GPS for fatigue is "dangerously misguided"


Fatigue monitoring company claims using GPS to track a driver's fatigue is "dangerously misguided"

By Brad Gardner | October 5, 2010

A fatigue monitoring company claims using GPS technology to track driver fatigue is "dangerously misguided" because it does not work.

Optalert, which markets glasses capable of monitoring driver fatigue, says GPS is useful for fleet management and freight deliveries but will not prevent fatigue-related incidents.

CEO John Prendergast says GPS devices cannot factor in external influences that might affect a driver before he starts work, such as a lack of sleep or personal issues.

"We’ve seen drivers close to a fatigue related accident after only 30 minutes on the road," he says.

"The only way to accurately measure the alertness of a driver during his journey is to monitor him in real time. This cannot be done through GPS, which uses pre-determined calculations to guess fatigue levels."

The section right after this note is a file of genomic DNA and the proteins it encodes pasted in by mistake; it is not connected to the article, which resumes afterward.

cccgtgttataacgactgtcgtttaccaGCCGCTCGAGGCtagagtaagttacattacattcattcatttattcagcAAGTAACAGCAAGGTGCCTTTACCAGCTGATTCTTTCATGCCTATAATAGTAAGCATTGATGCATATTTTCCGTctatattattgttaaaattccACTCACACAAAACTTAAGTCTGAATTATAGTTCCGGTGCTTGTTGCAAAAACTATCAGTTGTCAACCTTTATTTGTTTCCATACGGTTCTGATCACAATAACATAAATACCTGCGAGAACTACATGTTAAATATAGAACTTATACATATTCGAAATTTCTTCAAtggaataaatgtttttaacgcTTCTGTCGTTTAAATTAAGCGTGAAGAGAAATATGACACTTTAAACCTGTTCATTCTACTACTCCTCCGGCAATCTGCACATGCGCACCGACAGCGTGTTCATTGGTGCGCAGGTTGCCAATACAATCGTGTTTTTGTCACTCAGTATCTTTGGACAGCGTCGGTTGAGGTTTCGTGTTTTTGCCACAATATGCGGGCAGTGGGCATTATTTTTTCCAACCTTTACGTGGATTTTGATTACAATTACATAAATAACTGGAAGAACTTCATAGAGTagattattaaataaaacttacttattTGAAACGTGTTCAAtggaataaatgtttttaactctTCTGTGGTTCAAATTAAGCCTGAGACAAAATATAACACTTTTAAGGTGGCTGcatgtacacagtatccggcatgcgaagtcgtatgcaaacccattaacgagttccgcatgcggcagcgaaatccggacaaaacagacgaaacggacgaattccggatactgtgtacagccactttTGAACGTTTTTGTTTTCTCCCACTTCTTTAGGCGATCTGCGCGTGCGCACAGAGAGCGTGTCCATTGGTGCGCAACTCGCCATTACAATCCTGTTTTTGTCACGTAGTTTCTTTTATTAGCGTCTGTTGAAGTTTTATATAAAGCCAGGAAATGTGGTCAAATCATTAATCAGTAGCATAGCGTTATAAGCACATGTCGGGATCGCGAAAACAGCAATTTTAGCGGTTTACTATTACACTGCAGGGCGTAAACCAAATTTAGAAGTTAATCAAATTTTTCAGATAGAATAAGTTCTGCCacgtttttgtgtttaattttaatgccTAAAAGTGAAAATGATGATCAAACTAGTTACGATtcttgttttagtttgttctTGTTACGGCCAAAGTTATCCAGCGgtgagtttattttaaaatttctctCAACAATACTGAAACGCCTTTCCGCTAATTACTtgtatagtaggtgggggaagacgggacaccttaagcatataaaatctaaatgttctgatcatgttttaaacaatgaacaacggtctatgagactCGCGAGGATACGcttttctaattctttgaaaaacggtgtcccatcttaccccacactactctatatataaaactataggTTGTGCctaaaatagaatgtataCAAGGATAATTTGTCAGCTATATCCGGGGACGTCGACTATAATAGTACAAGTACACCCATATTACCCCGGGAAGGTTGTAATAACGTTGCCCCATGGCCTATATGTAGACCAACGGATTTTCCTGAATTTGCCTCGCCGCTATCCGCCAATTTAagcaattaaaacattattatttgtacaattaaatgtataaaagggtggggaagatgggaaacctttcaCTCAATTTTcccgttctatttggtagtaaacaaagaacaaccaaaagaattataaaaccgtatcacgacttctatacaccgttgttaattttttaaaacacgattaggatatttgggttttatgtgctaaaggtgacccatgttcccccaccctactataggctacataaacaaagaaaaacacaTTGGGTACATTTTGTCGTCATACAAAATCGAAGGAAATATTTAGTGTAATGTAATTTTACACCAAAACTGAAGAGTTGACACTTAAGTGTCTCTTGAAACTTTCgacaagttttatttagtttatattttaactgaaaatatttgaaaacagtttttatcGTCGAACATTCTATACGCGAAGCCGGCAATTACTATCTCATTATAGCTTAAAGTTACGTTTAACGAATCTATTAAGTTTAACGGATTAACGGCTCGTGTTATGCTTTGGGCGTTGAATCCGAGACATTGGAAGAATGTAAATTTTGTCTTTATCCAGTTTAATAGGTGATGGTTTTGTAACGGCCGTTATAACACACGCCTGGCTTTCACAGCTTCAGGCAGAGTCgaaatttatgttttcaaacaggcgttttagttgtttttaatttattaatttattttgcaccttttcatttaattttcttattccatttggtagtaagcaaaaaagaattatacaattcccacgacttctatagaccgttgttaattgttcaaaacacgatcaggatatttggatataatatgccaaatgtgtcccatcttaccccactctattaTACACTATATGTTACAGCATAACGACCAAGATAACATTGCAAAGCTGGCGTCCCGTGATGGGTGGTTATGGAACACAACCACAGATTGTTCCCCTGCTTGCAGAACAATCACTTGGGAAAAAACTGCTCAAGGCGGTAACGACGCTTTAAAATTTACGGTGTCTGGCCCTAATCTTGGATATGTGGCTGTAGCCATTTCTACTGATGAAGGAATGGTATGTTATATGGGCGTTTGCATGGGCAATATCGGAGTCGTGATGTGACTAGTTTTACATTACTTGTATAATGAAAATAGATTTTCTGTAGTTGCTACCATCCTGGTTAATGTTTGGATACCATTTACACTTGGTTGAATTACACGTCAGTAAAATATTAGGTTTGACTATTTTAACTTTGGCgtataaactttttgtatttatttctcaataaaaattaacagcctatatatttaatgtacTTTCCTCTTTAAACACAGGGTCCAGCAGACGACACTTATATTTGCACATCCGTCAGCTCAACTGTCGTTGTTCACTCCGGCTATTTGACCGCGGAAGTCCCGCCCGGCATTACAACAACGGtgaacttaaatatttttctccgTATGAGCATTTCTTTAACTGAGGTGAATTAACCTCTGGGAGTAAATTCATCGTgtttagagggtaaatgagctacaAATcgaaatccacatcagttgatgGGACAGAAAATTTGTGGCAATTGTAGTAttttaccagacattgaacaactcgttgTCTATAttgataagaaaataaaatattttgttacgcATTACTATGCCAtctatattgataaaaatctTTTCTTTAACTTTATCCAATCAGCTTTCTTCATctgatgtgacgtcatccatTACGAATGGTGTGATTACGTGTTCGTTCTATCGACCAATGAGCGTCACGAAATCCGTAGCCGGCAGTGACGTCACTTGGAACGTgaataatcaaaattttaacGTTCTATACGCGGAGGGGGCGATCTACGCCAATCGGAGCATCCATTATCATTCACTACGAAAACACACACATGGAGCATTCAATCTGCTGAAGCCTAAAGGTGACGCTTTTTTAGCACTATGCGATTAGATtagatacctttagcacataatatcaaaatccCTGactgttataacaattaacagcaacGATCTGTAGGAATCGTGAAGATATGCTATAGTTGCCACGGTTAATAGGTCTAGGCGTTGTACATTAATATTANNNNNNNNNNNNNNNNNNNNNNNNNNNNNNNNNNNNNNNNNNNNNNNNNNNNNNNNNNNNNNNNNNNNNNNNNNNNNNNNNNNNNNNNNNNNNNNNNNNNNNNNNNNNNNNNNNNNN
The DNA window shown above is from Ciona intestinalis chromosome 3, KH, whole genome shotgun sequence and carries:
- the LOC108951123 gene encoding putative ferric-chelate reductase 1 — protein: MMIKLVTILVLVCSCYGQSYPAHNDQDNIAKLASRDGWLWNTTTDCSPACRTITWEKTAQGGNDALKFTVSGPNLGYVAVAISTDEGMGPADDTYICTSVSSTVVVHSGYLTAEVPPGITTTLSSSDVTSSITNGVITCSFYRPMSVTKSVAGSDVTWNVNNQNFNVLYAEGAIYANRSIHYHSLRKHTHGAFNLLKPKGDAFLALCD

Toll, Linfox and Asciano last month called for GPS tracking to be mandated for linehaul drivers to monitor speed and fatigue.

They agree compulsory tracking will improve compliance because the major causes of truck accidents are speed and fatigue related.

Under the proposed scheme, the GPS devices will be capable of emailing messages to notify the vehicle owner of a breach, warn drivers when they are speeding and count driving hours to inform drivers when they are reaching a limit.

The proposal has gained the backing of the Australian Logistics Council (ALC), which wants the scheme phased in to give trucking operators time to fit the technology.

Navman Wireless says governments should introduce tax breaks for companies that switch to electronic reporting in favour of existing paper-based methods.

The Transport Workers Union (TWU) believes clients should be forced to pay owner-drivers to install the technology if it is made compulsory.
The union has also questioned why short-haul operators should be excluded.

"There are many accidents that happen on local work. The pressures there are the same and that needs to be acknowledged," TWU National Secretary Tony Sheldon says.

The National Transport Commission is currently looking at the development of a national telematics strategy to encourage more operators to use monitoring devices.


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